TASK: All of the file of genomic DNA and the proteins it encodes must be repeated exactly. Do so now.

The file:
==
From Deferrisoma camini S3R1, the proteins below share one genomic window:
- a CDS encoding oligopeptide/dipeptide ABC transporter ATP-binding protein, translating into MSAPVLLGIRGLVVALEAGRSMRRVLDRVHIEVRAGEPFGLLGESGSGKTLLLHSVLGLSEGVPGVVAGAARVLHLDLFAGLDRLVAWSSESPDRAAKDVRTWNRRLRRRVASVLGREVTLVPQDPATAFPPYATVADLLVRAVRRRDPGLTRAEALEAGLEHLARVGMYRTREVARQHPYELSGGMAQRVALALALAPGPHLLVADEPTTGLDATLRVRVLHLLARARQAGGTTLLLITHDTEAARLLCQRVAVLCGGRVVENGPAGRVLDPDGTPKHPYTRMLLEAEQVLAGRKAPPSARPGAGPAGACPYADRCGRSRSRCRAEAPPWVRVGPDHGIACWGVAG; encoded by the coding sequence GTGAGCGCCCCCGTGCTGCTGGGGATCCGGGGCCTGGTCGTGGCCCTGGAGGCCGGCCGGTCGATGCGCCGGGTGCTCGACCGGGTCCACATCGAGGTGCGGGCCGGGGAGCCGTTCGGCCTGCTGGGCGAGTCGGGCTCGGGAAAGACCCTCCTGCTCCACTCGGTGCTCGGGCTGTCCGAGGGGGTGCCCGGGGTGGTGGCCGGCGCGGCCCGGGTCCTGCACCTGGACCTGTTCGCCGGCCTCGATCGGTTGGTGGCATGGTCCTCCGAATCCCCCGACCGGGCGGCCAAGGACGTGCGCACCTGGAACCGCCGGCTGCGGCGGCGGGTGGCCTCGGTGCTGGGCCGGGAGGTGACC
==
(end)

From Deferrisoma camini S3R1, the proteins below share one genomic window:
- a CDS encoding oligopeptide/dipeptide ABC transporter ATP-binding protein, translating into MSAPVLLGIRGLVVALEAGRSMRRVLDRVHIEVRAGEPFGLLGESGSGKTLLLHSVLGLSEGVPGVVAGAARVLHLDLFAGLDRLVAWSSESPDRAAKDVRTWNRRLRRRVASVLGREVTLVPQDPATAFPPYATVADLLVRAVRRRDPGLTRAEALEAGLEHLARVGMYRTREVARQHPYELSGGMAQRVALALALAPGPHLLVADEPTTGLDATLRVRVLHLLARARQAGGTTLLLITHDTEAARLLCQRVAVLCGGRVVENGPAGRVLDPDGTPKHPYTRMLLEAEQVLAGRKAPPSARPGAGPAGACPYADRCGRSRSRCRAEAPPWVRVGPDHGIACWGVAG; encoded by the coding sequence GTGAGCGCCCCCGTGCTGCTGGGGATCCGGGGCCTGGTCGTGGCCCTGGAGGCCGGCCGGTCGATGCGCCGGGTGCTCGACCGGGTCCACATCGAGGTGCGGGCCGGGGAGCCGTTCGGCCTGCTGGGCGAGTCGGGCTCGGGAAAGACCCTCCTGCTCCACTCGGTGCTCGGGCTGTCCGAGGGGGTGCCCGGGGTGGTGGCCGGCGCGGCCCGGGTCCTGCACCTGGACCTGTTCGCCGGCCTCGATCGGTTGGTGGCATGGTCCTCCGAATCCCCCGACCGGGCGGCCAAGGACGTGCGCACCTGGAACCGCCGGCTGCGGCGGCGGGTGGCCTCGGTGCTGGGCCGGGAGGTGACC